In conventional gasoline engine vehicles, three-way catalysts are used to simultaneously remove HC, CO and NOx from the exhaust gas. The effectiveness of the catalyst to remove these harmful species depends strongly on the oxygen concentration in the exhaust gas. Deterioration of three-way catalyst results in a reduction in its purification activity and OSC (oxygen storage capacity). In this investigation, additive elements were used to enhance the durability and OSC of the catalyst support material. An optimized formulation of a CeO2-ZrO2 and a ZrO2 material was developed to have excellent durability, improved OSC, enhanced interaction between precious metals and support materials, and increase thermal stability. Using these newly developed support materials, catalysts with increased performance was designed.
Technical Paper

Development of Pitting Resistant Steel for Gears

2006-04-03
2006-01-0895
Newly designed gears are subject to higher loads that demand a steel that is capable of greater pitting resistance. The application of shot peening to gears has been increasing to improve tooth root strength, but pitting resistance had not been necessarily high. This study examines the effect of alloying additions mainly on tempering resistance and the formation of a non-martensitic layer. The developed high Si-Mo type steel shows excellent pitting resistance, even in shot peened gears, as compared to that of conventional steels due to high tempering resistance and the thin, uniform non-martensitic layer. This new steel is of practical use in some multi-speed automatic transmission gears.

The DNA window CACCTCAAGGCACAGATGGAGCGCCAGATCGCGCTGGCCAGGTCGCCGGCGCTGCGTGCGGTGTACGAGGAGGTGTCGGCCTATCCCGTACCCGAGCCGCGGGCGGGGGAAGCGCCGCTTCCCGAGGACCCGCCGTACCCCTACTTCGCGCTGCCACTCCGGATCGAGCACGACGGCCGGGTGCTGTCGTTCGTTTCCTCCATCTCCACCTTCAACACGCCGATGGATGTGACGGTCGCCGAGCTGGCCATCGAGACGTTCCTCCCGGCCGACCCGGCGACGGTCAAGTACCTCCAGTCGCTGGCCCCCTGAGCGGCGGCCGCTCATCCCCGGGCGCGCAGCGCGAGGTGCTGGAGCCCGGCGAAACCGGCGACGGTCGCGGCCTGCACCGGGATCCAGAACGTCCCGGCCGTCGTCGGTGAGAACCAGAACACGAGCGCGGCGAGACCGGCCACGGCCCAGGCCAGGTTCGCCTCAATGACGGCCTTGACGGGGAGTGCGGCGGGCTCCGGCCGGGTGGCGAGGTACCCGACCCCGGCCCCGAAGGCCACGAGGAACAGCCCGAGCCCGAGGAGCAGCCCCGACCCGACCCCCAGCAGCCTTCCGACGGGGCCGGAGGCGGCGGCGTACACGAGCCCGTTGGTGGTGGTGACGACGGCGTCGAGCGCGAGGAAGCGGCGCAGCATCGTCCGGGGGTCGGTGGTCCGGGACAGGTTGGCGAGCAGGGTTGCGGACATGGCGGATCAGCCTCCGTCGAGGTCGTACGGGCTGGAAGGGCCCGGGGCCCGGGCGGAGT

Technical Paper

Machine Learning Based Technology for Reducing Engine Starting Vibration of Hybrid Vehicles

2019-06-05
2019-01-1450
Engine starting vibration of hybrid vehicle with Toyota hybrid system has variations even in the same vehicle, and a large vibration that occurs rarely may cause stress to the passengers. The contribution analysis based on the vibration theory and statistical analysis has been done, but the primary factor of the rare large vibration has not been clarified because the number of factors is enormous. From this background, we apply machine learning that can reproduce multivariate and complicated relationships to analysis of variation factors of engine starting vibration. Variations in magnitude of the exciting force such as motor torque for starting the engine and in-cylinder pressure of the engine and timing of these forces are considered as factors of the variations. In addition, there are also nonlinear factors such as backlash of gears as a factor of variations.
Technical Paper

The Color Specification of Surrogate Roadside Objects for the Performance Evaluation of Roadway Departure Mitigation Systems

2018-04-03
2018-01-0506
Roadway departure mitigation systems for helping to avoid and/or mitigate roadway departure collisions have been introduced by several vehicle manufactures in recent years. To support the development and performance evaluation of the roadway departure mitigation systems, a set of commonly seen roadside surrogate objects need to be developed. These objects include grass, curbs, metal guardrail, concrete divider, and traffic barrel/cones. This paper describes how to determine the representative color of these roadside surrogates. 24,762 locations with Google street view images were selected for the color determination of roadside objects. To mitigate the effect of the brightness to the color determination, the images not in good weather, not in bright daylight and under shade were manually eliminated. Then, the RGB values of the roadside objects in the remaining images were extracted.